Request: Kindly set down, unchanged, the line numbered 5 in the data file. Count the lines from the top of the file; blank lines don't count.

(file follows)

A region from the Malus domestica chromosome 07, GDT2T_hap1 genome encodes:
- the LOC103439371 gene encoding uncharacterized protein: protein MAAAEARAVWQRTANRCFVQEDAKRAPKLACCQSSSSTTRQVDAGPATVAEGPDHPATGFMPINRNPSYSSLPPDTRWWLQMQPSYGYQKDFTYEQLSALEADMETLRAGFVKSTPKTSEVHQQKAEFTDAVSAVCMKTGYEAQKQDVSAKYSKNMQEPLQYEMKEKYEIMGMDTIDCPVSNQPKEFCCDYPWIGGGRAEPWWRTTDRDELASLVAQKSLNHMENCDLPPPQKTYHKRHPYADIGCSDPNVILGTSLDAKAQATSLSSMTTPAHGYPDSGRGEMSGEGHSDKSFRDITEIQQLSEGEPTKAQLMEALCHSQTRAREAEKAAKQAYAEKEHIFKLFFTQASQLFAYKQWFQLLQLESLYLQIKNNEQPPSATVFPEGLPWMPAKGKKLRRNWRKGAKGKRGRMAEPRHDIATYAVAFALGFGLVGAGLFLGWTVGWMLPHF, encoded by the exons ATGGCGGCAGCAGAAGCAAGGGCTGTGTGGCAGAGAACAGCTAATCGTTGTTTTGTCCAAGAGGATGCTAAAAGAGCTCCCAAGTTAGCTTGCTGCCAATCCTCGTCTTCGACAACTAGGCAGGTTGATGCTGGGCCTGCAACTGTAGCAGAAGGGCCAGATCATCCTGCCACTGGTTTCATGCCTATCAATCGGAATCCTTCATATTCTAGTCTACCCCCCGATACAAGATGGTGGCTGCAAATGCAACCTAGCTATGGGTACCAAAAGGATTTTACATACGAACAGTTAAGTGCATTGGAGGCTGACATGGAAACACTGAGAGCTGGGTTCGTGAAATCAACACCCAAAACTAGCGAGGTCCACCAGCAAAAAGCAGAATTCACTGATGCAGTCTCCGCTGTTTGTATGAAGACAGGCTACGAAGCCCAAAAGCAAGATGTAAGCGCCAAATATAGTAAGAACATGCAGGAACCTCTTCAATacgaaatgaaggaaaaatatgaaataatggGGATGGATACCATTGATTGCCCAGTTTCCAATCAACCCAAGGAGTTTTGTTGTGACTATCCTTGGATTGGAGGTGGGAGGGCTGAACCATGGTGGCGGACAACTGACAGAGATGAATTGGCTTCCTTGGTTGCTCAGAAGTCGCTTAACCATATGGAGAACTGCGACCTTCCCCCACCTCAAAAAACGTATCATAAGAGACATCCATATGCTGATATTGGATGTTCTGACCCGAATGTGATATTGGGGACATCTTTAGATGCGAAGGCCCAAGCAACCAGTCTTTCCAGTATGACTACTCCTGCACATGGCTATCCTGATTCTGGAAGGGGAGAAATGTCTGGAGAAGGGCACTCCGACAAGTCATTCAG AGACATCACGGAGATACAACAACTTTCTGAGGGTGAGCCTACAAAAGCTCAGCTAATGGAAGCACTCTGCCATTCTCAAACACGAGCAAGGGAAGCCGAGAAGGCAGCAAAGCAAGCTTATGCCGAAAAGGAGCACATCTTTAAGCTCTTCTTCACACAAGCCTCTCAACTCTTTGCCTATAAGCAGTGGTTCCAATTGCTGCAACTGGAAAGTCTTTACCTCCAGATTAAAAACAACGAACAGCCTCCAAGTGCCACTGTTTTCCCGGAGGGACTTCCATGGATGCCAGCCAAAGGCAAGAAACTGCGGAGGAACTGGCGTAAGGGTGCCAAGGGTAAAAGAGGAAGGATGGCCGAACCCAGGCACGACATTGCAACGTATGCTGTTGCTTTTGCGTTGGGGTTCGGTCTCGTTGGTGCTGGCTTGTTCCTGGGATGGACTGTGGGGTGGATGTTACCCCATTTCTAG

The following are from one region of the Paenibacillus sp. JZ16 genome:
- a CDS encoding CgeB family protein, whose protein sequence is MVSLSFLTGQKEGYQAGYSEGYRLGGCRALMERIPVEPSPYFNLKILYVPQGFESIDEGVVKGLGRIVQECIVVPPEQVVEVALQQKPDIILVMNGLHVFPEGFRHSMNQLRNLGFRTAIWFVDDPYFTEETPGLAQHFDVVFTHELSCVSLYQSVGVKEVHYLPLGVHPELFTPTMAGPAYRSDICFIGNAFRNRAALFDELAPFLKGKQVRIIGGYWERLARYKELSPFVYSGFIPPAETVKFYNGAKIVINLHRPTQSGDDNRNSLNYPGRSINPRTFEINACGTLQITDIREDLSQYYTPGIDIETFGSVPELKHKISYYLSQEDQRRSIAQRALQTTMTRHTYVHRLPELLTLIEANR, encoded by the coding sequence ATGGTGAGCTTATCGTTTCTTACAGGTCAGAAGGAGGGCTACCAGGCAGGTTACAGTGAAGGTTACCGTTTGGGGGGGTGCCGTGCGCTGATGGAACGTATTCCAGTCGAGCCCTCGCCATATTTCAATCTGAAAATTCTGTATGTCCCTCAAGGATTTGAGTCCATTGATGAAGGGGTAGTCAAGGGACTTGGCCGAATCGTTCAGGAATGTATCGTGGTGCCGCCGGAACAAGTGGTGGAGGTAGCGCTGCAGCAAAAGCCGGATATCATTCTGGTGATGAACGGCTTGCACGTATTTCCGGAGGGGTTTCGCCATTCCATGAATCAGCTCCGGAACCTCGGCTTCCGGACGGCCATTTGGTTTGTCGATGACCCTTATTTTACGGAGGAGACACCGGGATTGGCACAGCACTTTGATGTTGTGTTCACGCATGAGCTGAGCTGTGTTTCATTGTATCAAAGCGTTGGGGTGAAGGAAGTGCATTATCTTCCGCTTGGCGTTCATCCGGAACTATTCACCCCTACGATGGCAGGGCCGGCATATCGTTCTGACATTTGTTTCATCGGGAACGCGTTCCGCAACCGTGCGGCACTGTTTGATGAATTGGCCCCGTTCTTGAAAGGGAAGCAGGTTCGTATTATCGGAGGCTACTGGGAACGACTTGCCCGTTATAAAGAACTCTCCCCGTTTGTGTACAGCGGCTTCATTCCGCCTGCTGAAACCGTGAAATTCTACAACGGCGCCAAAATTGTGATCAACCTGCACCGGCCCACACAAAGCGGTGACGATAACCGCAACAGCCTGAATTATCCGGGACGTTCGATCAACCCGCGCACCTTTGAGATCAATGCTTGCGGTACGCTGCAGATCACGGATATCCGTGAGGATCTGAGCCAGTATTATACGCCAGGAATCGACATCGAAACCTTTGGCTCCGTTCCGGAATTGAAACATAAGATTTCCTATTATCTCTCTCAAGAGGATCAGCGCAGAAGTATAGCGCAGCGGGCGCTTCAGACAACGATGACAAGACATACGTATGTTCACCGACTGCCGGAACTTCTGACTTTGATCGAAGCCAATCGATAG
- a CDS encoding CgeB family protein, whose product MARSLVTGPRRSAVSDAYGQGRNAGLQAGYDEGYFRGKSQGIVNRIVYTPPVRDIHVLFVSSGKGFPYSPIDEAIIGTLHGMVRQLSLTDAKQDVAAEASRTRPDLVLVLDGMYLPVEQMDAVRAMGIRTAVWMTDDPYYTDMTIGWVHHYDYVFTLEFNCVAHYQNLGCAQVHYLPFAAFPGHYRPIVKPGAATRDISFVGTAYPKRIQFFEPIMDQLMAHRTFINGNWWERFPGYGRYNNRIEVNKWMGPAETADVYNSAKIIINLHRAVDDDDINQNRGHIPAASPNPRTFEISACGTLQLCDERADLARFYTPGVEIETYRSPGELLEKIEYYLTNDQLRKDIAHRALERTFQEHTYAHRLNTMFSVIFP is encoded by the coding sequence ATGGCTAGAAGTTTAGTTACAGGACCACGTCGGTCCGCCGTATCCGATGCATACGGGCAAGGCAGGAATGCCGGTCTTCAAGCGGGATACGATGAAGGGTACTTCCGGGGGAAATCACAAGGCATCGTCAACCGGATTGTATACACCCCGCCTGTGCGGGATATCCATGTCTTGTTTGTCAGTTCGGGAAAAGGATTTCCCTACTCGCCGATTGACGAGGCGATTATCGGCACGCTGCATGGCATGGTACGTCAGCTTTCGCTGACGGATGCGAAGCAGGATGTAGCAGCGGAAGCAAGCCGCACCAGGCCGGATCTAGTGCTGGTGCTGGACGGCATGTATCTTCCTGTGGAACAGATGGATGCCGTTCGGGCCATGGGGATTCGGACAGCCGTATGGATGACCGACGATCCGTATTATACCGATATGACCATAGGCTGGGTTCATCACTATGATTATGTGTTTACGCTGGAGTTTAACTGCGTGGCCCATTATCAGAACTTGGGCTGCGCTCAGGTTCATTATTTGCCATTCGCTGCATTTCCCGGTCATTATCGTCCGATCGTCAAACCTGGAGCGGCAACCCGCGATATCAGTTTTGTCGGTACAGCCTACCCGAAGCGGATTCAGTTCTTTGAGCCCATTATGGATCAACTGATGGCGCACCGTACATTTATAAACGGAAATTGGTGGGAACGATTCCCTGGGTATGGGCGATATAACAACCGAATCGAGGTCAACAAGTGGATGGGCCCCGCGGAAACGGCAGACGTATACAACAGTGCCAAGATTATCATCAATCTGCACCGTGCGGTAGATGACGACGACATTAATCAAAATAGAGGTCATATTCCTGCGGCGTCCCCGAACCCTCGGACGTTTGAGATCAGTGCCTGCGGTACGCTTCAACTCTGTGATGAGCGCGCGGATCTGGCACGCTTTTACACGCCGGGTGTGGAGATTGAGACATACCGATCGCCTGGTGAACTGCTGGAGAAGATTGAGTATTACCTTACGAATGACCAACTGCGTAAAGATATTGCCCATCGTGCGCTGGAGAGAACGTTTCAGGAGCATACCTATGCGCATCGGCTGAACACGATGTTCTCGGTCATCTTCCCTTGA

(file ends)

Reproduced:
- a CDS encoding CgeB family protein, whose product MARSLVTGPRRSAVSDAYGQGRNAGLQAGYDEGYFRGKSQGIVNRIVYTPPVRDIHVLFVSSGKGFPYSPIDEAIIGTLHGMVRQLSLTDAKQDVAAEASRTRPDLVLVLDGMYLPVEQMDAVRAMGIRTAVWMTDDPYYTDMTIGWVHHYDYVFTLEFNCVAHYQNLGCAQVHYLPFAAFPGHYRPIVKPGAATRDISFVGTAYPKRIQFFEPIMDQLMAHRTFINGNWWERFPGYGRYNNRIEVNKWMGPAETADVYNSAKIIINLHRAVDDDDINQNRGHIPAASPNPRTFEISACGTLQLCDERADLARFYTPGVEIETYRSPGELLEKIEYYLTNDQLRKDIAHRALERTFQEHTYAHRLNTMFSVIFP is encoded by the coding sequence ATGGCTAGAAGTTTAGTTACAGGACCACGTCGGTCCGCCGTATCCGATGCATACGGGCAAGGCAGGAATGCCGGTCTTCAAGCGGGATACGATGAAGGGTACTTCCGGGGGAAATCACAAGGCATCGTCAACCGGATTGTATACACCCCGCCTGTGCGGGATATCCATGTCTTGTTTGTCAGTTCGGGAAAAGGATTTCCCTACTCGCCGATTGACGAGGCGATTATCGGCACGCTGCATGGCATGGTACGTCAGCTTTCGCTGACGGATGCGAAGCAGGATGTAGCAGCGGAAGCAAGCCGCACCAGGCCGGATCTAGTGCTGGTGCTGGACGGCATGTATCTTCCTGTGGAACAGATGGATGCCGTTCGGGCCATGGGGATTCGGACAGCCGTATGGATGACCGACGATCCGTATTATACCGATATGACCATAGGCTGGGTTCATCACTATGATTATGTGTTTACGCTGGAGTTTAACTGCGTGGCCCATTATCAGAACTTGGGCTGCGCTCAGGTTCATTATTTGCCATTCGCTGCATTTCCCGGTCATTATCGTCCGATCGTCAAACCTGGAGCGGCAACCCGCGATATCAGTTTTGTCGGTACAGCCTACCCGAAGCGGATTCAGTTCTTTGAGCCCATTATGGATCAACTGATGGCGCACCGTACATTTATAAACGGAAATTGGTGGGAACGATTCCCTGGGTATGGGCGATATAACAACCGAATCGAGGTCAACAAGTGGATGGGCCCCGCGGAAACGGCAGACGTATACAACAGTGCCAAGATTATCATCAATCTGCACCGTGCGGTAGATGACGACGACATTAATCAAAATAGAGGTCATATTCCTGCGGCGTCCCCGAACCCTCGGACGTTTGAGATCAGTGCCTGCGGTACGCTTCAACTCTGTGATGAGCGCGCGGATCTGGCACGCTTTTACACGCCGGGTGTGGAGATTGAGACATACCGATCGCCTGGTGAACTGCTGGAGAAGATTGAGTATTACCTTACGAATGACCAACTGCGTAAAGATATTGCCCATCGTGCGCTGGAGAGAACGTTTCAGGAGCATACCTATGCGCATCGGCTGAACACGATGTTCTCGGTCATCTTCCCTTGA